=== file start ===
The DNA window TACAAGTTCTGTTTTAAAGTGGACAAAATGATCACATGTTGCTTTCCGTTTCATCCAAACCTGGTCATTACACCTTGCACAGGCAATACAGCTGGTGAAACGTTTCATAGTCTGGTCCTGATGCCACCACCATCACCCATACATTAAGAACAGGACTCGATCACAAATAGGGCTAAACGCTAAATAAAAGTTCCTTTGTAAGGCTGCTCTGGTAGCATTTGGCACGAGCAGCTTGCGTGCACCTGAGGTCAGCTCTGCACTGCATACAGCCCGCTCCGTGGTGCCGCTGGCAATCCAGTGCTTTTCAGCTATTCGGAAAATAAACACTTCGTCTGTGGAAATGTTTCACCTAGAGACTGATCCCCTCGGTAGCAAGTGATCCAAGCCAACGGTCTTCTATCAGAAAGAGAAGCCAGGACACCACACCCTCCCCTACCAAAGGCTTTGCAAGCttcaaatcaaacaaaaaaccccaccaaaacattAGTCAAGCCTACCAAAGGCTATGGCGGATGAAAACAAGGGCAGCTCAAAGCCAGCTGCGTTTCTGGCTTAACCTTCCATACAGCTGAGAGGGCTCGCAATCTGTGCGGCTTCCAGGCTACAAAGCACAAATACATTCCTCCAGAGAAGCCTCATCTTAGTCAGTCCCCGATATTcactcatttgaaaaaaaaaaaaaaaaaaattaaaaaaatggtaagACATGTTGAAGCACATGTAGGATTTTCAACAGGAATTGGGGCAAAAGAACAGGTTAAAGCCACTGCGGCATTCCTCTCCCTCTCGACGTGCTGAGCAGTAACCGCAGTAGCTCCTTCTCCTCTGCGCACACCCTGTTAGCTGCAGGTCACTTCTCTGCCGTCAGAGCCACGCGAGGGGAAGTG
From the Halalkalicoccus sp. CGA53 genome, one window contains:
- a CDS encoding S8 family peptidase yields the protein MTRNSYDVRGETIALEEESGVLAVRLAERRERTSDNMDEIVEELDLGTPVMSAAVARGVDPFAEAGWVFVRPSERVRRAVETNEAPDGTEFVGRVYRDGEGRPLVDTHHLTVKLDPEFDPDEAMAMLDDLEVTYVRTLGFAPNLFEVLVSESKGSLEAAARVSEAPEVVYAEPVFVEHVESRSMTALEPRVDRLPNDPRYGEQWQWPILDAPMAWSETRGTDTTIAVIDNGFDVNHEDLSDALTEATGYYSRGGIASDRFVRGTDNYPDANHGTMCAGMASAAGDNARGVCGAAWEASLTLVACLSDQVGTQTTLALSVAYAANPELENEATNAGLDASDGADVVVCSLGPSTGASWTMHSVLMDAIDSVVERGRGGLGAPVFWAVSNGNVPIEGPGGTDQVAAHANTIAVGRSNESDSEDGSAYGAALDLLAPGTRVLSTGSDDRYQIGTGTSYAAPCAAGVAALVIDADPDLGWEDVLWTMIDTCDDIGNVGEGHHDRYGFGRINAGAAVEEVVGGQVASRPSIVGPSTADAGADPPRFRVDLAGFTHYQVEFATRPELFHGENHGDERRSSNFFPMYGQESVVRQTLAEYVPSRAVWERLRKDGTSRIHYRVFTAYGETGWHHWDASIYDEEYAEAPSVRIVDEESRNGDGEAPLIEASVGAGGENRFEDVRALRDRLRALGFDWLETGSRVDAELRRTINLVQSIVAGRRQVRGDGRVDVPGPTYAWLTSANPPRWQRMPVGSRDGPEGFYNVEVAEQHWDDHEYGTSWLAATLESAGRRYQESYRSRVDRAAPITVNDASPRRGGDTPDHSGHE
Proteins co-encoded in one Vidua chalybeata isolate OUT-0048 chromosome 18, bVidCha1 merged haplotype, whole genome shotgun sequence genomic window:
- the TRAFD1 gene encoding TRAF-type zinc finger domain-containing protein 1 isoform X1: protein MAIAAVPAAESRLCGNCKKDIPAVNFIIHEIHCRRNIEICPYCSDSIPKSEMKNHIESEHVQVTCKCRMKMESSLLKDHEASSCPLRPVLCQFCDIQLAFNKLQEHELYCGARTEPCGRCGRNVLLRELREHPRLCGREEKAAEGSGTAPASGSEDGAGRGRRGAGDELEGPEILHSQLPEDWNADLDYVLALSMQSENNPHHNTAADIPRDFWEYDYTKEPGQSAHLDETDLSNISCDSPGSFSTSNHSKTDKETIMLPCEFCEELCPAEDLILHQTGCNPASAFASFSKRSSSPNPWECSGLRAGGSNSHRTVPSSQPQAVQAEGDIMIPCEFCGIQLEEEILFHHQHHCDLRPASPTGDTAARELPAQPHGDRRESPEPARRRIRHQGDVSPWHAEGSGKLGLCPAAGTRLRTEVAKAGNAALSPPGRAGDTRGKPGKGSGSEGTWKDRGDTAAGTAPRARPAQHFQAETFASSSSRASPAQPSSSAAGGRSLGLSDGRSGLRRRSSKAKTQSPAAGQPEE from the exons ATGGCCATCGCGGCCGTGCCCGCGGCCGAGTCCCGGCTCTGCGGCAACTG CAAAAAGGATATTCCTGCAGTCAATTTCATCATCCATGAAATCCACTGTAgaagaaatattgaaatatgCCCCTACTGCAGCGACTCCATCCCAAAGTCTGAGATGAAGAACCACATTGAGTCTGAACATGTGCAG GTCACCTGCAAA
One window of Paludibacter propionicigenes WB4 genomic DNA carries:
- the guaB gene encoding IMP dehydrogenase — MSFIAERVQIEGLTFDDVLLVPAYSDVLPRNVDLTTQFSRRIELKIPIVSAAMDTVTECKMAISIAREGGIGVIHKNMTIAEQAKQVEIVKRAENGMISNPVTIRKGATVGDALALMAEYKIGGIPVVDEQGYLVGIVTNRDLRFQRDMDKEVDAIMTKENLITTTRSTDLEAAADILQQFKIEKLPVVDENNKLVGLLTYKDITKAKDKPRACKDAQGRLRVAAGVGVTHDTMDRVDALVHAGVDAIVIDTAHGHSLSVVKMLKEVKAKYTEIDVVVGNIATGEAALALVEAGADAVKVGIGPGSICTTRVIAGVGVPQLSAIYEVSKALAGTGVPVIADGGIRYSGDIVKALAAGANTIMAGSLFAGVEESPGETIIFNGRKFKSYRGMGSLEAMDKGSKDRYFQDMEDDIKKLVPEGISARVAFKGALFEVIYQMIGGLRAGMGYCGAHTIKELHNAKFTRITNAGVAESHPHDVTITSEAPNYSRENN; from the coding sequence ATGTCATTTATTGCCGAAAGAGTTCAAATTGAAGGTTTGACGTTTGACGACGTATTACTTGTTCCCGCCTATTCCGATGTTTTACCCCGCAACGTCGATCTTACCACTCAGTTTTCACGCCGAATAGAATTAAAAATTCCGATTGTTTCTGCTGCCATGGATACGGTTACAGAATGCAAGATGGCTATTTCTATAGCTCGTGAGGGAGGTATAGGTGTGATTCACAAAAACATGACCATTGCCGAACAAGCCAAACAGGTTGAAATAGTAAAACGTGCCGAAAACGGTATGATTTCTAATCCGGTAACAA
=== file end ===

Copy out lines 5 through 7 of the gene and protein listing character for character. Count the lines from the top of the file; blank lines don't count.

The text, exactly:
- the TRAFD1 gene encoding TRAF-type zinc finger domain-containing protein 1 isoform X1: protein MAIAAVPAAESRLCGNCKKDIPAVNFIIHEIHCRRNIEICPYCSDSIPKSEMKNHIESEHVQVTCKCRMKMESSLLKDHEASSCPLRPVLCQFCDIQLAFNKLQEHELYCGARTEPCGRCGRNVLLRELREHPRLCGREEKAAEGSGTAPASGSEDGAGRGRRGAGDELEGPEILHSQLPEDWNADLDYVLALSMQSENNPHHNTAADIPRDFWEYDYTKEPGQSAHLDETDLSNISCDSPGSFSTSNHSKTDKETIMLPCEFCEELCPAEDLILHQTGCNPASAFASFSKRSSSPNPWECSGLRAGGSNSHRTVPSSQPQAVQAEGDIMIPCEFCGIQLEEEILFHHQHHCDLRPASPTGDTAARELPAQPHGDRRESPEPARRRIRHQGDVSPWHAEGSGKLGLCPAAGTRLRTEVAKAGNAALSPPGRAGDTRGKPGKGSGSEGTWKDRGDTAAGTAPRARPAQHFQAETFASSSSRASPAQPSSSAAGGRSLGLSDGRSGLRRRSSKAKTQSPAAGQPEE from the exons ATGGCCATCGCGGCCGTGCCCGCGGCCGAGTCCCGGCTCTGCGGCAACTG CAAAAAGGATATTCCTGCAGTCAATTTCATCATCCATGAAATCCACTGTAgaagaaatattgaaatatgCCCCTACTGCAGCGACTCCATCCCAAAGTCTGAGATGAAGAACCACATTGAGTCTGAACATGTGCAG GTCACCTGCAAA
One window of Paludibacter propionicigenes WB4 genomic DNA carries:
- the guaB gene encoding IMP dehydrogenase — MSFIAERVQIEGLTFDDVLLVPAYSDVLPRNVDLTTQFSRRIELKIPIVSAAMDTVTECKMAISIAREGGIGVIHKNMTIAEQAKQVEIVKRAENGMISNPVTIRKGATVGDALALMAEYKIGGIPVVDEQGYLVGIVTNRDLRFQRDMDKEVDAIMTKENLITTTRSTDLEAAADILQQFKIEKLPVVDENNKLVGLLTYKDITKAKDKPRACKDAQGRLRVAAGVGVTHDTMDRVDALVHAGVDAIVIDTAHGHSLSVVKMLKEVKAKYTEIDVVVGNIATGEAALALVEAGADAVKVGIGPGSICTTRVIAGVGVPQLSAIYEVSKALAGTGVPVIADGGIRYSGDIVKALAAGANTIMAGSLFAGVEESPGETIIFNGRKFKSYRGMGSLEAMDKGSKDRYFQDMEDDIKKLVPEGISARVAFKGALFEVIYQMIGGLRAGMGYCGAHTIKELHNAKFTRITNAGVAESHPHDVTITSEAPNYSRENN; from the coding sequence ATGTCATTTATTGCCGAAAGAGTTCAAATTGAAGGTTTGACGTTTGACGACGTATTACTTGTTCCCGCCTATTCCGATGTTTTACCCCGCAACGTCGATCTTACCACTCAGTTTTCACGCCGAATAGAATTAAAAATTCCGATTGTTTCTGCTGCCATGGATACGGTTACAGAATGCAAGATGGCTATTTCTATAGCTCGTGAGGGAGGTATAGGTGTGATTCACAAAAACATGACCATTGCCGAACAAGCCAAACAGGTTGAAATAGTAAAACGTGCCGAAAACGGTATGATTTCTAATCCGGTAACAA